UK news update May 2024

Scottish city soon to connect first homes to £30m heat network • Initiative to provide protection for over 500,000 Heat Network customers • £557 million to upgrade public buildings to cleaner heating • Read more about the developments in sustainable heating and cooling in this month's news update from the UK

First homes soon connected to Edinburgh’s £30 million heat network

A major renewable energy initiative is set to transform the heating for thousands of homes in Edinburgh. Midlothian Council, in partnership with Swedish company Vattenfall Heat UK, aims to connect the first homes at their new Shawfair development to a £30 million heat network by October. The project, funded by both the council and Vattenfall Heat UK, with additional support from the Scottish Government’s Low Carbon Infrastructure Transformation Programme, represents a significant step towards decarbonised heat in Scotland and beyond.

The initial phase will provide heating to 3,000 homes in Shawfair and another 1,000 homes at Newton and Wellington Farms, utilising up to 20 MW of waste heat from FCC Environment’s Millerhill Recycling and Energy Recovery Centre. In addition to carbon reductions, the network also offers long-term benefits such as maintenance-free heating units for homeowners. Vattenfall Heat UK will own and maintain these units, eliminating the need for homeowners to replace gas boilers in the future.

Construction began in 2022 and has seen substantial progress, with the main spine of the heat pump network installed and the energy centre completed. The network will use a temporary boiler until the full connection to the energy from waste recycling plant is established by mid-2025.

Read more in article from The National

Step closer to protect over 500.000 heat network customers 

In a significant move to enhance consumer rights, the UK government has announced new regulations aimed at protecting the over 500,000 heat network customers throughout the country. The initiative is set to deliver compensation and fairer energy bills, bringing consumer protections to families and businesses connected to heat networks.

While customers on heat networks registered with the Heat Trust already receive some support, the new regulations will significantly boost these protections. Starting next year, families and businesses connected to a heat network will start receiving compensation for heating loss, fairer pricing, and clearer billing. These measures aim to provide customers with rights similar to traditional gas and electricity connections.

The UK Government’s £32 million Heat Network Efficiency Scheme is part of the broader initiative to update and improve heat networks across the UK. The scheme enables network operators to replace inefficient equipment, enhancing service reliability, and heating performance. Some project recently benefiting from the scheme include Newport City Homes Housing Association, awarded £3.7 million to upgrade the Duffryn District Heating System, and Bristol Heat Networks Limited, which received around £750.000 for the Redcliffe Heat Network.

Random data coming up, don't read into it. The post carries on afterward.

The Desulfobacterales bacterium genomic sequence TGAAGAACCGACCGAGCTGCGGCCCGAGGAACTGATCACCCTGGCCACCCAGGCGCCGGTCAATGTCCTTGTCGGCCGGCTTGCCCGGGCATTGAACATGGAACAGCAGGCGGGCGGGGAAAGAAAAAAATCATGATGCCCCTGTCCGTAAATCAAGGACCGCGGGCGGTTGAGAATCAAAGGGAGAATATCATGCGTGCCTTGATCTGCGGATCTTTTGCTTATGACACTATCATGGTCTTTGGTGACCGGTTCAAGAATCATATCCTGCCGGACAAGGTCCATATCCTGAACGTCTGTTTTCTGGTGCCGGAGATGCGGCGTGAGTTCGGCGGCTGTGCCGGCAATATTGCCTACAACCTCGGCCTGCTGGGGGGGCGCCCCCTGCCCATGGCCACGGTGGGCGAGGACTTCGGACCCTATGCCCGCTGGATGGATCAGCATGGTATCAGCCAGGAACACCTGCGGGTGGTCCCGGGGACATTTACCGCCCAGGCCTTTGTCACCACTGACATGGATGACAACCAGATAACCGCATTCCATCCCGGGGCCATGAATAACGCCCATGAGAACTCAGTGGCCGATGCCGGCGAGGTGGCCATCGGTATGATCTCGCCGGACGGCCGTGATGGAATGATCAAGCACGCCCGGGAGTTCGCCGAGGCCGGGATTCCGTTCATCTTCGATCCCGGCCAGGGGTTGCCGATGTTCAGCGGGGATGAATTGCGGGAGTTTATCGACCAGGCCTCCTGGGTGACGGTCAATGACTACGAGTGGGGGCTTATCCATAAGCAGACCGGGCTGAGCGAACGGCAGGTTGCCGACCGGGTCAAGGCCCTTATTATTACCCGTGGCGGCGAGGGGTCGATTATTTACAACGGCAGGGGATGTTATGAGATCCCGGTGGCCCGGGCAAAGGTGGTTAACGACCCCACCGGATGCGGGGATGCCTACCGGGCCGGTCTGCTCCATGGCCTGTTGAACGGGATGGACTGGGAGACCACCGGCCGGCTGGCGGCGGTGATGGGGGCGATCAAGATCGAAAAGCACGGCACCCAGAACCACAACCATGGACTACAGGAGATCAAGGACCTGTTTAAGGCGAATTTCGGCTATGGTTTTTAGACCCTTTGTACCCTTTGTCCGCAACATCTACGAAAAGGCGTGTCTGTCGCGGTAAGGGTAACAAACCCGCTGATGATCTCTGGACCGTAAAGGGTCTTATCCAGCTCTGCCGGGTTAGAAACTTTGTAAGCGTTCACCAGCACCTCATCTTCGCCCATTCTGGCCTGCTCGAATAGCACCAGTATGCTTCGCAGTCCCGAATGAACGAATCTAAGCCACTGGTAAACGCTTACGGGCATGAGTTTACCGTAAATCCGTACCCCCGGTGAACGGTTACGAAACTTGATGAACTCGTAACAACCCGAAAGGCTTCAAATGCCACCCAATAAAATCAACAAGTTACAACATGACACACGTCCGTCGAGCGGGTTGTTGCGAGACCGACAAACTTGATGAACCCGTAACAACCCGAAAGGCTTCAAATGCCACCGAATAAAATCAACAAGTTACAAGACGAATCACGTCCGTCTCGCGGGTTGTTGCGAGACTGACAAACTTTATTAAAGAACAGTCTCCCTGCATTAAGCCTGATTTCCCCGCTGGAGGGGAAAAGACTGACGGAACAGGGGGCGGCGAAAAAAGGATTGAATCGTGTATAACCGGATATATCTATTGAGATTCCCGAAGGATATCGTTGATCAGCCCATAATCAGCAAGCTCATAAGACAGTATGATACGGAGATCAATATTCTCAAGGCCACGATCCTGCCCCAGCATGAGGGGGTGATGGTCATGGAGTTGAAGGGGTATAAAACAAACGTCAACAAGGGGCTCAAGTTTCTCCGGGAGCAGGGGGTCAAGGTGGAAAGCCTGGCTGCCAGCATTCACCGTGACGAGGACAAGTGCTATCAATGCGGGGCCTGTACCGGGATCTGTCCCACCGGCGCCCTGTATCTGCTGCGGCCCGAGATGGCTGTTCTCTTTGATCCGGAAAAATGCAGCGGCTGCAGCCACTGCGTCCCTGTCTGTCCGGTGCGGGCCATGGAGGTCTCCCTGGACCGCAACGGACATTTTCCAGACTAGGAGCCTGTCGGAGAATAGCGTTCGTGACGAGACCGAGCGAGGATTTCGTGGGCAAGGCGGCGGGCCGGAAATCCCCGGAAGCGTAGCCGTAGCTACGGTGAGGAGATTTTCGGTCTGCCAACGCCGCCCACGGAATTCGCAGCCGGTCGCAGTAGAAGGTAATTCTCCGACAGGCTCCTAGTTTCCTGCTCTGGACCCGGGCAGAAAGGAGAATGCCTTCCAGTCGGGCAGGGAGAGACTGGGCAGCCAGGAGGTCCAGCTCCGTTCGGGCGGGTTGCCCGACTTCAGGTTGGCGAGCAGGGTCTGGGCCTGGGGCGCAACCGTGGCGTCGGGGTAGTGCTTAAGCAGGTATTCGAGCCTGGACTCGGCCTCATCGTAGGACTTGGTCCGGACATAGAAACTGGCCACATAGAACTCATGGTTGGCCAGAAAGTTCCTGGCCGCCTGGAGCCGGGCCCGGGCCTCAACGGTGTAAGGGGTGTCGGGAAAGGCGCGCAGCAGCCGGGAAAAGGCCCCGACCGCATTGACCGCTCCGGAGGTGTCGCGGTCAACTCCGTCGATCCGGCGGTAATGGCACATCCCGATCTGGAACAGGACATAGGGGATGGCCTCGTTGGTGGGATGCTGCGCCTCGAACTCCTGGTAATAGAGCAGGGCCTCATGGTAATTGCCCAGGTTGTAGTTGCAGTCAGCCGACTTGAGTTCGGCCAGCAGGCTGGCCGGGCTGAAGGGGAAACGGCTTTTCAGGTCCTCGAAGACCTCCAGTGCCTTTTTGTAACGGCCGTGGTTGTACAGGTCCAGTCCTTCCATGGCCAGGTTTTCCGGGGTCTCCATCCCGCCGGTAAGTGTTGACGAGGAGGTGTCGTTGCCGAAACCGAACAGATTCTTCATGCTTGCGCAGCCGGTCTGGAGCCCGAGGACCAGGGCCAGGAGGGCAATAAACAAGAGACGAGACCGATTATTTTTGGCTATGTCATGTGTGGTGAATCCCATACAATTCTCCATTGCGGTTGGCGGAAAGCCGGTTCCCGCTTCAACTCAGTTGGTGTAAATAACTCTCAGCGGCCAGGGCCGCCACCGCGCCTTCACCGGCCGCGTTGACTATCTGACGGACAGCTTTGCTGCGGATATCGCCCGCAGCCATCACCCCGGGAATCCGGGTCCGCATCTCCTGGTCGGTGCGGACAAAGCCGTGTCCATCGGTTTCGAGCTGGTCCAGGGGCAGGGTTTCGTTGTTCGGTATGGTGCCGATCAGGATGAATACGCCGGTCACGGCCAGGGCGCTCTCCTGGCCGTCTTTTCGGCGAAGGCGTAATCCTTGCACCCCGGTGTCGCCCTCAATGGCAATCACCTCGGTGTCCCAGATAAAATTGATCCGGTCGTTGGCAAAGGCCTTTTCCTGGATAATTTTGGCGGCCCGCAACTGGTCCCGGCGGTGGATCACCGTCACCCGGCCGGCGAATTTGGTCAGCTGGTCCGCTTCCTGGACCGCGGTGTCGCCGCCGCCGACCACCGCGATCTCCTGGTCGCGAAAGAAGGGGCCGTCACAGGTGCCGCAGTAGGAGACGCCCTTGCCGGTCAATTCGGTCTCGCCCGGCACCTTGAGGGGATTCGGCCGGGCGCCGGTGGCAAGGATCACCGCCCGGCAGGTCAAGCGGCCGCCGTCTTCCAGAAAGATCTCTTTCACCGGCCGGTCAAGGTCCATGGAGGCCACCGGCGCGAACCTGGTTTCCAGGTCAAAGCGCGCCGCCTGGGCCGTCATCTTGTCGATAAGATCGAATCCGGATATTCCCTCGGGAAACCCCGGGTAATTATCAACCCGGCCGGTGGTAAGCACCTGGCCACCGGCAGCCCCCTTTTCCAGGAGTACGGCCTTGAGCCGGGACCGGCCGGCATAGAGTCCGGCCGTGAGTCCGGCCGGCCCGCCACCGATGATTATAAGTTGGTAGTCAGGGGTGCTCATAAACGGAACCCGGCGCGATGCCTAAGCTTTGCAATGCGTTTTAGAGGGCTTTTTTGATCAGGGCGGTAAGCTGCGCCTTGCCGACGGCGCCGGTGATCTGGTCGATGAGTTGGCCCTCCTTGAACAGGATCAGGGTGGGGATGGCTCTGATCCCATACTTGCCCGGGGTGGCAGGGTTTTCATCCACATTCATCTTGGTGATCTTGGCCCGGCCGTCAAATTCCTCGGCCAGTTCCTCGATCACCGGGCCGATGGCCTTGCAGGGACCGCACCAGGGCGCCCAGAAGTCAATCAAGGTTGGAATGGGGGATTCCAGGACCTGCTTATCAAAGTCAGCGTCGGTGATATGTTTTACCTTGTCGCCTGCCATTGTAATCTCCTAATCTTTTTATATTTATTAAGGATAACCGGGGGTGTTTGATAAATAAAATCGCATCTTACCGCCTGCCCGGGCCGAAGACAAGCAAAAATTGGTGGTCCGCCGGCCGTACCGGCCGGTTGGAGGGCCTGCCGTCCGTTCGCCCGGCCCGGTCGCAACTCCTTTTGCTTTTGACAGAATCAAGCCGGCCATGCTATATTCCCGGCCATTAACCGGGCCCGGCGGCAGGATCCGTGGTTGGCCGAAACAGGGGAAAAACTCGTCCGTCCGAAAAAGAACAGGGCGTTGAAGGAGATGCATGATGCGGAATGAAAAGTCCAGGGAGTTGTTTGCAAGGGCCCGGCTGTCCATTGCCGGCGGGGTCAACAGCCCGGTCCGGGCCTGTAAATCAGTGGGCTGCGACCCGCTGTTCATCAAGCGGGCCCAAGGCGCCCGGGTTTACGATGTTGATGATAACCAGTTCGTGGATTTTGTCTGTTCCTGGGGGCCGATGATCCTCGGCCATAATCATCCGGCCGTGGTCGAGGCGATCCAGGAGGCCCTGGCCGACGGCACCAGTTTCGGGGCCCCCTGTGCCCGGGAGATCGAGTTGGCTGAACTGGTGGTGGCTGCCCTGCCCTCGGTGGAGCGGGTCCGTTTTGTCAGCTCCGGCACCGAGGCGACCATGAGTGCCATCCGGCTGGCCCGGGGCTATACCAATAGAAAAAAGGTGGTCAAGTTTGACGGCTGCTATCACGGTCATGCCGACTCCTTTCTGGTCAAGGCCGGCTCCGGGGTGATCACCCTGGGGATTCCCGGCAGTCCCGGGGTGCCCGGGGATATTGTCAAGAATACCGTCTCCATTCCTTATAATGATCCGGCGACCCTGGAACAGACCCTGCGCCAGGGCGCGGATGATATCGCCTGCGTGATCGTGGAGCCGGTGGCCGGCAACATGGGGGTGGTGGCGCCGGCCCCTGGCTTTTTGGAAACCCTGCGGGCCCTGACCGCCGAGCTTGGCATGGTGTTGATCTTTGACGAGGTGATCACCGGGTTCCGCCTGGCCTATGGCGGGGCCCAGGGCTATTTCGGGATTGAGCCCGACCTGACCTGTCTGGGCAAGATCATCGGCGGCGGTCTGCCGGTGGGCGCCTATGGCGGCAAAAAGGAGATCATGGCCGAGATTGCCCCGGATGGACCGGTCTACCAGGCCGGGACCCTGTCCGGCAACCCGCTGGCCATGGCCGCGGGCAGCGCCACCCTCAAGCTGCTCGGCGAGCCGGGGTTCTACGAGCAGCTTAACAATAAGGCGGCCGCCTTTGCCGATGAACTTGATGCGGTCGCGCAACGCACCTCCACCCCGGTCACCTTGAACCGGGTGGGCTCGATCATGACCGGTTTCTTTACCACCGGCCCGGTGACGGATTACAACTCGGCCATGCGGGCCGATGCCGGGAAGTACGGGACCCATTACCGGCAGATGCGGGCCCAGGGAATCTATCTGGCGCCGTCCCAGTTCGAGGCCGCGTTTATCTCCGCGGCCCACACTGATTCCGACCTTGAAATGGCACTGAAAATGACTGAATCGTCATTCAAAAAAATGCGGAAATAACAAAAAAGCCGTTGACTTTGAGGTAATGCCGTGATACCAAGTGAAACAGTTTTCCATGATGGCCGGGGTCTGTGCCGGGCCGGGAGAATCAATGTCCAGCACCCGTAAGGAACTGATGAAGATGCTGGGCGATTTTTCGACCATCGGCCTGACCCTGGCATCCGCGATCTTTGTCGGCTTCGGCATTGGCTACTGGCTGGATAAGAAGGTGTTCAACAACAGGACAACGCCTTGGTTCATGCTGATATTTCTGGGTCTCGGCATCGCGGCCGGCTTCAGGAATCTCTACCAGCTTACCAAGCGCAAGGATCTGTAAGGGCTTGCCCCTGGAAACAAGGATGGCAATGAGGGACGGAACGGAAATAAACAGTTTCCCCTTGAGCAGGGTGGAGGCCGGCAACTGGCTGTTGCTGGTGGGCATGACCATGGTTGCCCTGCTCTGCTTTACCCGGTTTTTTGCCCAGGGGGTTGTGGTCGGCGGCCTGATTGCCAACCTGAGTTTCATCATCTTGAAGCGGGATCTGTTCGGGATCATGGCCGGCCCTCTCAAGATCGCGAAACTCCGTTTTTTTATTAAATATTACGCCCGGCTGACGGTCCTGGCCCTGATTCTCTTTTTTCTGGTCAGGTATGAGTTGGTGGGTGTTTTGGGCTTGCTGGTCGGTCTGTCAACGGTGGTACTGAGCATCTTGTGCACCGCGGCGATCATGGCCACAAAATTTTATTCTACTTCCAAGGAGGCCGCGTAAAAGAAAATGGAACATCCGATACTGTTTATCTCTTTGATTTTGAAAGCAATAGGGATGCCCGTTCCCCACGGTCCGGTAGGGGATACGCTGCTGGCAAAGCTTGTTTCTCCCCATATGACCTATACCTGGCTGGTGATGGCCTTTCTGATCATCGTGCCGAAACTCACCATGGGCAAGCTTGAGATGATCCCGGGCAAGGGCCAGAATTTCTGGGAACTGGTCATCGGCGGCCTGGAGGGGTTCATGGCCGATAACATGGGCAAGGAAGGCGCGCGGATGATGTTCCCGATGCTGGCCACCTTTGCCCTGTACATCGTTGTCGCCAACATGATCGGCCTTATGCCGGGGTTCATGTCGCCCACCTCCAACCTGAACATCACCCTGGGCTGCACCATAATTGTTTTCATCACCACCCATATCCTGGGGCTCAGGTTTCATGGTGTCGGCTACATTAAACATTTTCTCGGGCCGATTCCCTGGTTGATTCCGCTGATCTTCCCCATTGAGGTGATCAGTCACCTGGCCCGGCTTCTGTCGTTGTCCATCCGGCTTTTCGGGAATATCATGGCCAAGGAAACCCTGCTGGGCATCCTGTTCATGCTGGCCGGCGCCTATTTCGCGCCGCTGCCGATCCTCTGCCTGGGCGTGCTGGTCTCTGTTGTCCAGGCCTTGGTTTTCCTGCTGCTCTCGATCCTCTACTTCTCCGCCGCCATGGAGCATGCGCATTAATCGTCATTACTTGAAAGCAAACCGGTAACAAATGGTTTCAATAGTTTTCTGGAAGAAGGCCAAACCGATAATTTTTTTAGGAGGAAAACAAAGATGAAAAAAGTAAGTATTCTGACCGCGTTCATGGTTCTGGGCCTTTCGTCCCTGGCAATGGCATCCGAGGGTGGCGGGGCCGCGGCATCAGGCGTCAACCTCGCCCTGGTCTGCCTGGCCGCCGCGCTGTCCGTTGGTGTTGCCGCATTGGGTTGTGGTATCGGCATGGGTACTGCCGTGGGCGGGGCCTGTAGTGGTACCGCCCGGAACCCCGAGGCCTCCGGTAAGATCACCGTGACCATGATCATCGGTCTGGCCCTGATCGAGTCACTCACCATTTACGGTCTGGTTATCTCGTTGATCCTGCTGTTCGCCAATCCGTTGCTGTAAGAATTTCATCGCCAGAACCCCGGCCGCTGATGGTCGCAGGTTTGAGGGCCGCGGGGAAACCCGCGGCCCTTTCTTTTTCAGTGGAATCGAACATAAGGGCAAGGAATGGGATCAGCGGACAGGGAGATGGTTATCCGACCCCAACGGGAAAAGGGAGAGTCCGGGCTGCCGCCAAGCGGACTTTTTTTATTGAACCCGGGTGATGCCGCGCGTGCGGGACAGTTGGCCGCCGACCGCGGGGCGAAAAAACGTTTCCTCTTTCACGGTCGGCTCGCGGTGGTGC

The initiatives have received positive responses from industry bodies, consumer groups, and heat network customers, marking a significant regulatory step forward in consumer protection and energy efficiency.

Read more in article from Heating & Ventilating

£557 million for public buildings to switch to cleaner heating and save on bills 

In a major push towards energy efficiency and carbon reduction, the UK government has announced a £557 million additional investment to help schools, pools, hospitals, and other public buildings switch to low-carbon heating and other energy-saving measures. This funding is part of the government’s broader strategy to cut energy bills and carbon emissions, estimated to save taxpayers an estimated £650 million annually by 2037, while contributing towards Net-zero targets.

Over £530 million of the total investment will be directed towards upgrading public buildings, including the installation of heat pumps, solar panels, insulation, and low-energy lighting. The measures are designed to reduce the reliance on fossil fuels, improve energy independence, and significantly cut energy costs.

Since the launch of the Public Sector Decarbonisation Scheme in 2020, over 1,000 projects have received funding to upgrade thousands of buildings. In this latest phase, notable projects include:

  • Royal United Hospitals Bath NHS Foundation Trust: Awarded over £21 million to decarbonize three buildings by installing heat pumps, insulation, double glazing, and LED lighting.
  • Loughborough University: Received over £2 million to replace old gas-fired boilers with efficient heat pumps for their Olympic-sized swimming pool.
  • Surrey County Council: Secured over £5 million to reduce emissions across 19 sites, including libraries, nursing homes, community centers, a fire station, schools, and council headquarters.

Through these efforts, the UK is not only reducing emissions but also securing a more sustainable and cost-effective future for its public sector.

Read more in the Press Release from the UK Government


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